You are using an older browser version. Please use a supported version for the best MSN experience.

Here's when you'll become a millionaire if you save $300 a month

CNBC logo CNBC 7/2/2018 Emmie Martin

If you're aiming to build a $1 million retirement fund, as recommended by experts, regularly saving and investing can put you well on your way to reaching that milestone by age 67.

Are you on track? If you start in your 20s, you should aim to put away around $400 a month. But that's not possible for everyone.

CNBC Make It used CNN Money's helpful millionaire calculator to estimate when you would become a millionaire if you're able to contribute $300 to an investment account each month, assuming that you're starting from scratch with zero savings.

  • With a 4 percent rate of return, you'd become a millionaire in 62 years, by 2080.
  • With a 6 percent rate of return, you'd become a millionaire in 48 years, by 2066.
  • With an 8 percent rate of return, you'd become a millionaire in 39 years, by 2057.
  • With a 10 percent rate of return, you'd become a millionaire in 34 years, by 2052.

Try out the calculator yourself here.

As these numbers show, depending on how old you are now, putting away only $300 a month may not be a reliable long-term plan for building wealth and preparing for retirement.

Consider reworking your budget and trying to find areas where you can dedicate more to saving and investing. You want to start putting money away as early as possible to take advantage of compound interest, in which any interest earned accrues interest on itself. That means a little money invested now can end up being more than a lot of money invested later.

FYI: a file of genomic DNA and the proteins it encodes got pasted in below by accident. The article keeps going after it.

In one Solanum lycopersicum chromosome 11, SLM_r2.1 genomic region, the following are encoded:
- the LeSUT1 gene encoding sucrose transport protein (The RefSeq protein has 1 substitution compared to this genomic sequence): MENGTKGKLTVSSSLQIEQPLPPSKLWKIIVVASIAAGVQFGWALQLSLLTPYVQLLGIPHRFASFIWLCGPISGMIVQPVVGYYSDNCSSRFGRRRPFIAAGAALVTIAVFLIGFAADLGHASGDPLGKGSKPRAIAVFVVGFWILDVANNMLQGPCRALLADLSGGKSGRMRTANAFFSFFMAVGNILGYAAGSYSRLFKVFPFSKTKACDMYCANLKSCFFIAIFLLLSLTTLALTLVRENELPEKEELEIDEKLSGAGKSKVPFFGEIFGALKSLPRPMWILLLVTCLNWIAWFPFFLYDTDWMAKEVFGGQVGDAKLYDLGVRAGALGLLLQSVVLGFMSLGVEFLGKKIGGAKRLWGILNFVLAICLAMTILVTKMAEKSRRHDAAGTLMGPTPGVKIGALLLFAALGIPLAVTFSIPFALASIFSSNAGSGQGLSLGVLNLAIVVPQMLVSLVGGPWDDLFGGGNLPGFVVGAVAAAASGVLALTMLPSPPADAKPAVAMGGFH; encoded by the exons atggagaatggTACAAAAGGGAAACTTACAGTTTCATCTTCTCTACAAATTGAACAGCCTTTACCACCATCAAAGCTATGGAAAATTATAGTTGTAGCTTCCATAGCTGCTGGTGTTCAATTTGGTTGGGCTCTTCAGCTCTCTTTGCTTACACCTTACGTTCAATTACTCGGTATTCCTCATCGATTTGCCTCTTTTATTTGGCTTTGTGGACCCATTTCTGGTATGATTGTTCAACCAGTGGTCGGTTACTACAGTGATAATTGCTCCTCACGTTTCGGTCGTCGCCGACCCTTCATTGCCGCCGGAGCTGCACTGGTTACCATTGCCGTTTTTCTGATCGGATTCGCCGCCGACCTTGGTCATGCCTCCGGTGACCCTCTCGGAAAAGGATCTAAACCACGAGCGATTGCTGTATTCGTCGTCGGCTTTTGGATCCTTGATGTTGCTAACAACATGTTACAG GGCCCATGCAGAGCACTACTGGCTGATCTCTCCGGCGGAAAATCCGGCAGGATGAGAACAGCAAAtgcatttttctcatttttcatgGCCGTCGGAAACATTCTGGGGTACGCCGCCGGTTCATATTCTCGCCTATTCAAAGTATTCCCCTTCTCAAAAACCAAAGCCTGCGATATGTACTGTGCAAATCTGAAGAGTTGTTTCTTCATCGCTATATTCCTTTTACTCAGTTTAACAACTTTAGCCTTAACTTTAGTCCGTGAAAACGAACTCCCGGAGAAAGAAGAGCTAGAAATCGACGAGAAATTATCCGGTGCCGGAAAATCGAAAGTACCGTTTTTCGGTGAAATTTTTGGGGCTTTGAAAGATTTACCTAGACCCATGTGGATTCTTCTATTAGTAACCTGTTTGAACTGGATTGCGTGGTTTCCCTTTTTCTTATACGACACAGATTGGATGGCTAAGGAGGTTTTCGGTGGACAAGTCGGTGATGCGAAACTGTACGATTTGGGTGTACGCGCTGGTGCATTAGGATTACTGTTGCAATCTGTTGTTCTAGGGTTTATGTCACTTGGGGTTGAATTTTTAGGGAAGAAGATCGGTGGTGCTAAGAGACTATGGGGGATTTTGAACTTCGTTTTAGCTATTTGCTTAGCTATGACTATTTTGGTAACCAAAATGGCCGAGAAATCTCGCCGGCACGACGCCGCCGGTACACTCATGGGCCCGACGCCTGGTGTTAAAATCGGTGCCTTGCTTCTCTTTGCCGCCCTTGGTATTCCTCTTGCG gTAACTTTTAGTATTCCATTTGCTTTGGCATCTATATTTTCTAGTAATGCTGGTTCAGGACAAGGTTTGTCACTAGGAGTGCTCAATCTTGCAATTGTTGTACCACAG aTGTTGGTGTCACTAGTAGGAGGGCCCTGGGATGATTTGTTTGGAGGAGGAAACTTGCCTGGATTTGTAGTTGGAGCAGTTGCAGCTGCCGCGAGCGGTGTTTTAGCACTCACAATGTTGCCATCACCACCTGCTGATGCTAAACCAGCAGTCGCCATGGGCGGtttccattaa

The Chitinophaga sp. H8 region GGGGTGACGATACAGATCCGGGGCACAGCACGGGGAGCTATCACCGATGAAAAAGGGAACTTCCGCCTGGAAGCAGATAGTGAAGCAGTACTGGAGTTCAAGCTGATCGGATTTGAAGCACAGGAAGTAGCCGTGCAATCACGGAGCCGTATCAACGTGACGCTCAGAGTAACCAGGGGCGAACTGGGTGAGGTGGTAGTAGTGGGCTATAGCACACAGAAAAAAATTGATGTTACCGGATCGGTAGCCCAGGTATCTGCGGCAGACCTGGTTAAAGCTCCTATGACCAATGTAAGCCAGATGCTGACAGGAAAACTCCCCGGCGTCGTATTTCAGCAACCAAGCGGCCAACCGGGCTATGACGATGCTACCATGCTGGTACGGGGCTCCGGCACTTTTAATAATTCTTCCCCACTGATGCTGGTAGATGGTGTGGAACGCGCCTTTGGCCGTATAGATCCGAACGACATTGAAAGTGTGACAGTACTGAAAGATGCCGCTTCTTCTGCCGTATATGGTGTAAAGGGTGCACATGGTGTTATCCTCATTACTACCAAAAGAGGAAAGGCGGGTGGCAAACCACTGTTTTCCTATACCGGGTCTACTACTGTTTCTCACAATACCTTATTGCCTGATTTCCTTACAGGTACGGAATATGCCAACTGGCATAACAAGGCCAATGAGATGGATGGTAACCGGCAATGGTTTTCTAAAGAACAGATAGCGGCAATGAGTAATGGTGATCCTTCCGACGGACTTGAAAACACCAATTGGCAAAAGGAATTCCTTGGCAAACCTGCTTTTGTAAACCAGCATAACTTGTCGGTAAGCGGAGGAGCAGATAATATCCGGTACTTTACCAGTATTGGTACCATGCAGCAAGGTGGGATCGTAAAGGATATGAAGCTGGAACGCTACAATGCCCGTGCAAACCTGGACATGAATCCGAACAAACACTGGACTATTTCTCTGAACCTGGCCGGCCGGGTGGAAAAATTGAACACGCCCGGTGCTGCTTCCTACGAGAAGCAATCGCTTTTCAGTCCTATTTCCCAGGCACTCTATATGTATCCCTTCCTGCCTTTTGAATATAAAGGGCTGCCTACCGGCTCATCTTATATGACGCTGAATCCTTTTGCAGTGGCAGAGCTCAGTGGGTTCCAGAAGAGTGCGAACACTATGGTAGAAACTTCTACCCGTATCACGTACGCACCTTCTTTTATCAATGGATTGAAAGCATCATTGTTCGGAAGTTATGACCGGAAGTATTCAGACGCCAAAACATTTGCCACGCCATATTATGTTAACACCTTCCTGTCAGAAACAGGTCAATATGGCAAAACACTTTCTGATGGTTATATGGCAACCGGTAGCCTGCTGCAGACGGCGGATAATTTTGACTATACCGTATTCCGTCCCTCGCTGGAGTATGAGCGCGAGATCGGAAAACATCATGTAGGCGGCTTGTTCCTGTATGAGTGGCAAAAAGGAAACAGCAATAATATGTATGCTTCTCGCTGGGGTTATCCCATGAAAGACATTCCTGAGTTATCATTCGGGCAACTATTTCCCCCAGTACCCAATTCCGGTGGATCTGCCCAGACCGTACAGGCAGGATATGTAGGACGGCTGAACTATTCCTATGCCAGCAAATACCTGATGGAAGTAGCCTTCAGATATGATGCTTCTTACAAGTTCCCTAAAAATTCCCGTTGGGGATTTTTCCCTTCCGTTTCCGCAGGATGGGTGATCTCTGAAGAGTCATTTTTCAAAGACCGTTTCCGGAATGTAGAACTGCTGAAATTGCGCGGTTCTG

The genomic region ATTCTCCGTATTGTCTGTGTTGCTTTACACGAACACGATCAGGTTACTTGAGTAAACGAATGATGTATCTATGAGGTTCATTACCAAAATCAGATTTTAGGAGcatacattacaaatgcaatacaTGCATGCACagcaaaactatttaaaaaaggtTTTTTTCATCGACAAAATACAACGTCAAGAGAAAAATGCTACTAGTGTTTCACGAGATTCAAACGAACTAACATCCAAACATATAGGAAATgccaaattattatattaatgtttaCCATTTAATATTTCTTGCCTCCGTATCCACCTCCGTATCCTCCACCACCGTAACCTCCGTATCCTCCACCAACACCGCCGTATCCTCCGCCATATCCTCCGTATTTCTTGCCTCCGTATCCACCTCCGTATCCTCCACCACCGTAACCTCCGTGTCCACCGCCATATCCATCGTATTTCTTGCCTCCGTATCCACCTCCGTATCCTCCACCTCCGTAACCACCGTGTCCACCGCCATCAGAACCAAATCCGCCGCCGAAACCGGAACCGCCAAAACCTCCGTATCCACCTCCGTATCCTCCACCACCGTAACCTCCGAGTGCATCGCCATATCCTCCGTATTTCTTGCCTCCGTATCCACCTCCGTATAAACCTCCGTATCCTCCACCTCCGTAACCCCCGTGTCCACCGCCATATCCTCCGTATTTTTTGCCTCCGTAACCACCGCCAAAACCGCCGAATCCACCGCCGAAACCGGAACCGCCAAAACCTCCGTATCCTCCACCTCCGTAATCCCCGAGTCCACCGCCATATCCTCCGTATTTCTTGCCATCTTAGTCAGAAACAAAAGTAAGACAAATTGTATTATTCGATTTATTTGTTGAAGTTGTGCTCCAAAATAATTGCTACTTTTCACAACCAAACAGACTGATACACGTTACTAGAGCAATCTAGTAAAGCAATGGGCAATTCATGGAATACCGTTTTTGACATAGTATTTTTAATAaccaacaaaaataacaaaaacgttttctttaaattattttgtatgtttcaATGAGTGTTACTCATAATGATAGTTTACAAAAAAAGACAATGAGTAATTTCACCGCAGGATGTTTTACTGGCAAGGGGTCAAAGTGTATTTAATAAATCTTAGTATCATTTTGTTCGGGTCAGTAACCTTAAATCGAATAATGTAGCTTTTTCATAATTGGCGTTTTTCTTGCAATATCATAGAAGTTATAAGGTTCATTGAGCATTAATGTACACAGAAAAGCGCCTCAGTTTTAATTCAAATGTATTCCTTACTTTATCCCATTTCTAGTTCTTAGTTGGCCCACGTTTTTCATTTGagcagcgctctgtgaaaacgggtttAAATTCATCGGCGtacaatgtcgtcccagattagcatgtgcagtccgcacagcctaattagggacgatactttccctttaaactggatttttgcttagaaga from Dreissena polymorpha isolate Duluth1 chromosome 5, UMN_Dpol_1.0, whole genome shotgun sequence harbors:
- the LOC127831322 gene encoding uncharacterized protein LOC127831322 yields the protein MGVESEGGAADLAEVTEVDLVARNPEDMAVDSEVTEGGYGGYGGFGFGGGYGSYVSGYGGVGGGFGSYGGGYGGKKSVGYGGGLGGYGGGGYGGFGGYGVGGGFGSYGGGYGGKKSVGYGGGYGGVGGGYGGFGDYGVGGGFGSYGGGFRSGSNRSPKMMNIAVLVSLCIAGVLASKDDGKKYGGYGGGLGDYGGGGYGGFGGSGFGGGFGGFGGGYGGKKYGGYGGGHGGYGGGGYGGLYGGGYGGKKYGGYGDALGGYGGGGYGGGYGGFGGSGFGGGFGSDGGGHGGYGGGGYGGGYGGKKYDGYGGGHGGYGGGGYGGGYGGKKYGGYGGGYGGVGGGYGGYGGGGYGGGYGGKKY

You're not alone if even $300 is maxing out your finances: Even $2,100 a year, or $175 a month, is more than most Americans can manage.

But if you're able to get started investing, here are a few simple, low-stress ways to begin:

  • Sign up for your employer's 401(k) plan and take full advantage of any company match, which essentially gives you free money.
  • Contribute to a Roth IRA or traditional IRA, which are both individual retirement accounts that offer tax breaks.
  • Use micro-investing apps such as Acorns, which help you begin by investing small amounts of what it calls your "spare change." The app rounds up your purchases to the nearest dollar and automatically puts your coins to work.
  • Try other apps that aim to make investing simple.
  • Consider automated investing services, known as robo-advisors, that can help you out no matter how much you have in the bank.
  • Research low-cost index funds, which Warren Buffett recommends.

Related video: This simple money hack could save you hundreds each month



More from CNBC

image beaconimage beaconimage beacon